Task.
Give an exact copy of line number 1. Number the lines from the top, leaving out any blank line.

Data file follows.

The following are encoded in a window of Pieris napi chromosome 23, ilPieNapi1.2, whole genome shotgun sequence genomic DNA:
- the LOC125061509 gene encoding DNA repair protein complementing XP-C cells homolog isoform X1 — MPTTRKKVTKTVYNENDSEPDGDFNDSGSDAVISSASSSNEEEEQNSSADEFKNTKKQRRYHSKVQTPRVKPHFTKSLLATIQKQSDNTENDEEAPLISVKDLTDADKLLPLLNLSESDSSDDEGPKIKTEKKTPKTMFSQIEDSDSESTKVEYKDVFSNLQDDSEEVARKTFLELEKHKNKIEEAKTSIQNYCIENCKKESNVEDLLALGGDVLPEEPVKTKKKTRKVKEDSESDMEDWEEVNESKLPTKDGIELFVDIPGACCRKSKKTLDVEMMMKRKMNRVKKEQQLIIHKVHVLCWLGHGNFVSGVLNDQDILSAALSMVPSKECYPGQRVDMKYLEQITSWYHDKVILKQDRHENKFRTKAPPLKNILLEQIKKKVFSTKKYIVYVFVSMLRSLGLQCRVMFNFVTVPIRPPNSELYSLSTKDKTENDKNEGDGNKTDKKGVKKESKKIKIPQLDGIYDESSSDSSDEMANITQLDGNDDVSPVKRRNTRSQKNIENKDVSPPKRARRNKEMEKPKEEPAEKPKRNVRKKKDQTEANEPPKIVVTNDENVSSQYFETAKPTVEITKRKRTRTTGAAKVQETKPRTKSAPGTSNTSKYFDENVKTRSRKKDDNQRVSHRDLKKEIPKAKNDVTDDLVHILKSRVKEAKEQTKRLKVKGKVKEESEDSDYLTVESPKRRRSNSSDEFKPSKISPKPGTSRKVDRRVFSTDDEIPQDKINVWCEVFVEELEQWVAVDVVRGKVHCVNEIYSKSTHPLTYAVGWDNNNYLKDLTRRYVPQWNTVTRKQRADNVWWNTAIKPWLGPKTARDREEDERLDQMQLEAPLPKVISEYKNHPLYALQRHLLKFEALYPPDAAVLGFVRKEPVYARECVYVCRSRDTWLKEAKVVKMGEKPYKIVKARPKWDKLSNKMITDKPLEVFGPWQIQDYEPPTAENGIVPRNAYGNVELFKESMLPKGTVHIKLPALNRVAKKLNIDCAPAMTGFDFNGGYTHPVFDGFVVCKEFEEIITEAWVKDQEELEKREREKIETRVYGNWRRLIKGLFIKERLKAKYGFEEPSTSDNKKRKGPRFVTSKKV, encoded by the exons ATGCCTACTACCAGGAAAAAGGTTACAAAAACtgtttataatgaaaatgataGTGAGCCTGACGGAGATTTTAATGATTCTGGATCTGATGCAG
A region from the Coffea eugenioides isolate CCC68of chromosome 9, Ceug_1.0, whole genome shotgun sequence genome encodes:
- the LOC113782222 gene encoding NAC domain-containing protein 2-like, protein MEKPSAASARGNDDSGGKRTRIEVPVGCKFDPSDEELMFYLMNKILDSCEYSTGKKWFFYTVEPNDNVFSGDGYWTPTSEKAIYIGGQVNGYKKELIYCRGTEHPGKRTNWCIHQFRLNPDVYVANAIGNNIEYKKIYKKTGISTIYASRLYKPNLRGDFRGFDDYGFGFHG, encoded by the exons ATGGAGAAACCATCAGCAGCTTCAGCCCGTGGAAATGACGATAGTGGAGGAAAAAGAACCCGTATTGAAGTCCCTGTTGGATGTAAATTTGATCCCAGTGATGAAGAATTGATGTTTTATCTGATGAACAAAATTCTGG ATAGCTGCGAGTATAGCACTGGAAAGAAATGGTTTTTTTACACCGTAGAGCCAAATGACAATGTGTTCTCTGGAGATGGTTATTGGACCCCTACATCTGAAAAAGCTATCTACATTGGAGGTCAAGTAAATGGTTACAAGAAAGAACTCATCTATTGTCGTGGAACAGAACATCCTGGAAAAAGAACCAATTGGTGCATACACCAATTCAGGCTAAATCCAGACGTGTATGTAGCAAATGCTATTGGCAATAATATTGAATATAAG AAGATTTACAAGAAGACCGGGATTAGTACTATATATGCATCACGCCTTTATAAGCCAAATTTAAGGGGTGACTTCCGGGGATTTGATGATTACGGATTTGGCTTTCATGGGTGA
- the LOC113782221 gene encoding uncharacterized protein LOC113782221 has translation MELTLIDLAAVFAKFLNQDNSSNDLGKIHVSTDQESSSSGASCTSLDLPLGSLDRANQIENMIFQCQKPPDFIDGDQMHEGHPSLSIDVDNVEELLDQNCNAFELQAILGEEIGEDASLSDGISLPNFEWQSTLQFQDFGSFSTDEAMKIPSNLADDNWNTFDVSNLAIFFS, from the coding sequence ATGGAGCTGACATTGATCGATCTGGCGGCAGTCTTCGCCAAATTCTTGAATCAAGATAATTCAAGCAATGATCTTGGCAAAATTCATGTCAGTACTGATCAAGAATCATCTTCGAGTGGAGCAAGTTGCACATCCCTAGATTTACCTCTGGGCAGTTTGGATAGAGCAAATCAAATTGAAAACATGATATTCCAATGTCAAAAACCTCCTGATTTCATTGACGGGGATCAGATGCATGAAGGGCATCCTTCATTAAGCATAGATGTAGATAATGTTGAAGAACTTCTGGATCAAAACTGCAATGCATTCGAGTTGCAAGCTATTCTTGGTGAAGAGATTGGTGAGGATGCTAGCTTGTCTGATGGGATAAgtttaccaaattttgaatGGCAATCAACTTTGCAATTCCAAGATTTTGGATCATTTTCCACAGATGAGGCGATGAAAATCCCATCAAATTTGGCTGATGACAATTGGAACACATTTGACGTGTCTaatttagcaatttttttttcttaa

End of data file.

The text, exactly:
The following are encoded in a window of Pieris napi chromosome 23, ilPieNapi1.2, whole genome shotgun sequence genomic DNA: